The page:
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Why the House's immigration bill is falling apart
Republican Rep. Raul Labrador walks away from negotiations over immigrant access to health care — and Sen. Marco Rubio could follow
 
Rep. Raul Labrador (R-Idaho) steps away from negotiations. And then there were seven...
Rep. Raul Labrador (R-Idaho) steps away from negotiations. And then there were seven... Somodevilla/Getty Images

With Sen. Marco Rubio (R-Fla.) threatening to bail on his own bill, support for immigration reform in the Senate suddenly looks a lot shakier. And in the House, it may already be dead.

The issue that might have killed it: The debate over whether immigrants should get access to government-sponsored health care during their 15-year path to citizenship, sources told ABC News. Democrats argue that immigrants who pay taxes should be eligible for health benefits. Some Republicans disagree.

Rep. Raul Labrador (R-Idaho), a member of the House's Group of Eight, has already stepped away from the negotiating table over the issue.

"If they are going to have the benefit of living in the United States — which is a privilege, not a right — they should provide their own health insurance," Labrador told Roll Call.

Why the fixation on health care? Because Republicans are obsessed with defeating ObamaCare, argues New York's Jonathan Chait:

The trouble here... is that House Republicans' hatred of ObamaCare is at such deranged levels that it is leeching into even largely unrelated problems. The House Democrats are arguing that the newly legalized immigrants will pay taxes, so they should have access to government benefits. And Republicans don't seem to be suggesting they must be excluded from Social Security or denied access to national parks.

But ObamaCare is in a different category in their minds — a law so illegitimate and evil that nothing can be allowed to touch it at all.[New York]

It was only months ago, still feeling the sting of the brutal election results, that Republicans seemed willing to compromise in order to pass some kind of immigration reform. The Republican National Committee released a 98-page "autopsy" warning the GOP to cater to Latino voters or else watch its support die away as the demographics of the country continue to change. Rubio, the GOP's rising conservative star, even decided to become the public face of the Senate's bipartisan immigration bill.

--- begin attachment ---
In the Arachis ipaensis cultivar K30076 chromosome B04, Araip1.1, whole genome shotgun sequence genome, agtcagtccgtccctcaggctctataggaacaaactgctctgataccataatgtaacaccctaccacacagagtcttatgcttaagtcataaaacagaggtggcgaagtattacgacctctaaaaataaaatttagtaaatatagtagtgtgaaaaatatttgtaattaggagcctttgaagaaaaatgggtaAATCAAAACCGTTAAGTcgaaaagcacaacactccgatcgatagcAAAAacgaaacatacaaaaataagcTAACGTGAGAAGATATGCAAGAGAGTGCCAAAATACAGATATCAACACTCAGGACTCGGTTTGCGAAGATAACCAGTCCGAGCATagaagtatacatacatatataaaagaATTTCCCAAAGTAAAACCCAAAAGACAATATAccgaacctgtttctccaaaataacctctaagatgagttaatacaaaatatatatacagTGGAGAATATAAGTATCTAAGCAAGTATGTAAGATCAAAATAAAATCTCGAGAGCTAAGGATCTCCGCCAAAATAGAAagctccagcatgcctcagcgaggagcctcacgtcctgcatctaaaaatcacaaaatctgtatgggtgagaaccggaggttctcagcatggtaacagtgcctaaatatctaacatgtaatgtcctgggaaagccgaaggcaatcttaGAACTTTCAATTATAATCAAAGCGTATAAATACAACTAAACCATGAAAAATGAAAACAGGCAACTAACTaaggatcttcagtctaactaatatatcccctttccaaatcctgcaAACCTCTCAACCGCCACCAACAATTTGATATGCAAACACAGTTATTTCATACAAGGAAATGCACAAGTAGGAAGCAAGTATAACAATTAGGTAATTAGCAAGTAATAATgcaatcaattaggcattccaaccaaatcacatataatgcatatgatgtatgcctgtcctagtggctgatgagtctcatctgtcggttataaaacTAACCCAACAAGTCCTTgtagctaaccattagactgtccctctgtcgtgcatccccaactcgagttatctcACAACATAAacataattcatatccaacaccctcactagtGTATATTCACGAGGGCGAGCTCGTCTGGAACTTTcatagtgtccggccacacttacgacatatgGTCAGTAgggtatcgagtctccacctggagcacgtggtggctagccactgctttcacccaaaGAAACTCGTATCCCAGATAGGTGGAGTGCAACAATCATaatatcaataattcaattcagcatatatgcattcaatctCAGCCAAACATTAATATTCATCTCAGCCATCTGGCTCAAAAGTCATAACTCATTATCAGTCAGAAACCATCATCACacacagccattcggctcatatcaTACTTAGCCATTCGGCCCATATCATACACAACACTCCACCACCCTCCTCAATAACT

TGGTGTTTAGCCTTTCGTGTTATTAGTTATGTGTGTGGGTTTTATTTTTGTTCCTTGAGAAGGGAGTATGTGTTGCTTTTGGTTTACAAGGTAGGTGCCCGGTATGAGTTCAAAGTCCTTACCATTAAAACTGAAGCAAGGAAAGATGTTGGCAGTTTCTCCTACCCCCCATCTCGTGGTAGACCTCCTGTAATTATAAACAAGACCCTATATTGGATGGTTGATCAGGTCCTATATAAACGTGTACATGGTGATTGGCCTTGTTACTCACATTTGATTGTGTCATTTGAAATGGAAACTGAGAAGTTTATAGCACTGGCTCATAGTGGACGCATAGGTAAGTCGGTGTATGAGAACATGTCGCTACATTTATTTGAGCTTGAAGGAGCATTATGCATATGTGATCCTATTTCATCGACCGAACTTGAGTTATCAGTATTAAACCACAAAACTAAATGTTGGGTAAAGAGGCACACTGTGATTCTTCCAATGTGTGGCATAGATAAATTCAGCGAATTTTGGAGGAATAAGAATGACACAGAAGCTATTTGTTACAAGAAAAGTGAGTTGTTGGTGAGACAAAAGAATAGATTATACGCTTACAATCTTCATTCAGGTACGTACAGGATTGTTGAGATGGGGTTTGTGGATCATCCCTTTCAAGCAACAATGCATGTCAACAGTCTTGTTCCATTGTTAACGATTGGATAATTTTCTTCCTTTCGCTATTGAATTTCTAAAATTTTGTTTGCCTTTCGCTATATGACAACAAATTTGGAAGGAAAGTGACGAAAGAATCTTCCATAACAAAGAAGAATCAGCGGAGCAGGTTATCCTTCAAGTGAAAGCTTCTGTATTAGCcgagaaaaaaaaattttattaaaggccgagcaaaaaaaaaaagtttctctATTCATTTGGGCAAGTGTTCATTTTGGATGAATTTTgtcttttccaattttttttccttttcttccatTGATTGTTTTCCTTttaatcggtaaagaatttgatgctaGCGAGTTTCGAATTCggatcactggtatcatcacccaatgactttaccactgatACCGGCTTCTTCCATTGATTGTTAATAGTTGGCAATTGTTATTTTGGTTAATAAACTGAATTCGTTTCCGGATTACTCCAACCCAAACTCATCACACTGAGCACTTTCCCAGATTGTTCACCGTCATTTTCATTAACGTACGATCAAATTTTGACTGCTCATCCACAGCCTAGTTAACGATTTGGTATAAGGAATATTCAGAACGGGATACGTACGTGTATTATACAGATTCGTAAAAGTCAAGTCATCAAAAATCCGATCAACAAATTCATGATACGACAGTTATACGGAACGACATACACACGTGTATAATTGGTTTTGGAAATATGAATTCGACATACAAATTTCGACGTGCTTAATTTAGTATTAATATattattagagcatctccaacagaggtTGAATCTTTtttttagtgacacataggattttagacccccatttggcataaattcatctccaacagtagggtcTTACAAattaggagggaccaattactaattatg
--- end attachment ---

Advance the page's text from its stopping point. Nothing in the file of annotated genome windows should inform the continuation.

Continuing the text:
But now, in both the Senate and the House, the political tone has changed. The GOP no longer feels the need to compromise, MSNBC's Zachary Roth says, because the IRS and Benghazi scandals have given them confidence:

The Beltway media has bought into [the scandals] just enough to create, at least temporarily, a storyline about an administration dogged by political controversy. And that's led Washington Republicans and their conservative allies to believe that they can ride that storyline back to power — just as they tried to do in the late 1990s with the Clinton impeachment....

[Republicans] see a potential way to win back the Senate next year and the White House in 2016 without having to alienate their core supporters by backing immigration reform. So their motivation for getting behind the project has gone out the window. [MSNBC]

What does that mean for immigration reform? Perhaps that no comprehensive bill will be passed in the House. Instead, congressmen may just try to pass piecemeal legislation.

"The whole reason the House has been making the Senate go first is so that compromise-averse House Republicans can avoid reaching agreement on things, even if they want them to pass," writes The Washington Post's Jonathan Bernstein. "Republican immigration voters may not like immigrants — but what they really hate is for Republican politicians to agree with Democrats on anything."

 
Keith Wagstaff is a staff writer at TheWeek.com covering politics and current events. He has previously written for such publications as TIME, Details, VICE, and the Village Voice.

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